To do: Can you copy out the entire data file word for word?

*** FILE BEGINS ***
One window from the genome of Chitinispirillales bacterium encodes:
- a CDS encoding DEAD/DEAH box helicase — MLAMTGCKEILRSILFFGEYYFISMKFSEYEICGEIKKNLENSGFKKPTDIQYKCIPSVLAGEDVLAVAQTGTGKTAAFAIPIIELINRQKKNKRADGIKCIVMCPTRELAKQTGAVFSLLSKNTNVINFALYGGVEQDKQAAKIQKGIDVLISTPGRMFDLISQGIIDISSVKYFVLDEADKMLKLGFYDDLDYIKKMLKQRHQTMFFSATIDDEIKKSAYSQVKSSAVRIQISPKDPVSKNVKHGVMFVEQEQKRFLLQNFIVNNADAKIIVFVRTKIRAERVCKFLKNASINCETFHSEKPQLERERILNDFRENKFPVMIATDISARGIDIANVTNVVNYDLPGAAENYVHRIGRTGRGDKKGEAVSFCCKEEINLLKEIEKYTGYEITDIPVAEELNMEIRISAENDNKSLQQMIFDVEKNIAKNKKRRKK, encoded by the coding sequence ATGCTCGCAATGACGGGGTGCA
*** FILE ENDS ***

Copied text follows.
One window from the genome of Chitinispirillales bacterium encodes:
- a CDS encoding DEAD/DEAH box helicase — MLAMTGCKEILRSILFFGEYYFISMKFSEYEICGEIKKNLENSGFKKPTDIQYKCIPSVLAGEDVLAVAQTGTGKTAAFAIPIIELINRQKKNKRADGIKCIVMCPTRELAKQTGAVFSLLSKNTNVINFALYGGVEQDKQAAKIQKGIDVLISTPGRMFDLISQGIIDISSVKYFVLDEADKMLKLGFYDDLDYIKKMLKQRHQTMFFSATIDDEIKKSAYSQVKSSAVRIQISPKDPVSKNVKHGVMFVEQEQKRFLLQNFIVNNADAKIIVFVRTKIRAERVCKFLKNASINCETFHSEKPQLERERILNDFRENKFPVMIATDISARGIDIANVTNVVNYDLPGAAENYVHRIGRTGRGDKKGEAVSFCCKEEINLLKEIEKYTGYEITDIPVAEELNMEIRISAENDNKSLQQMIFDVEKNIAKNKKRRKK, encoded by the coding sequence ATGCTCGCAATGACGGGGTGCA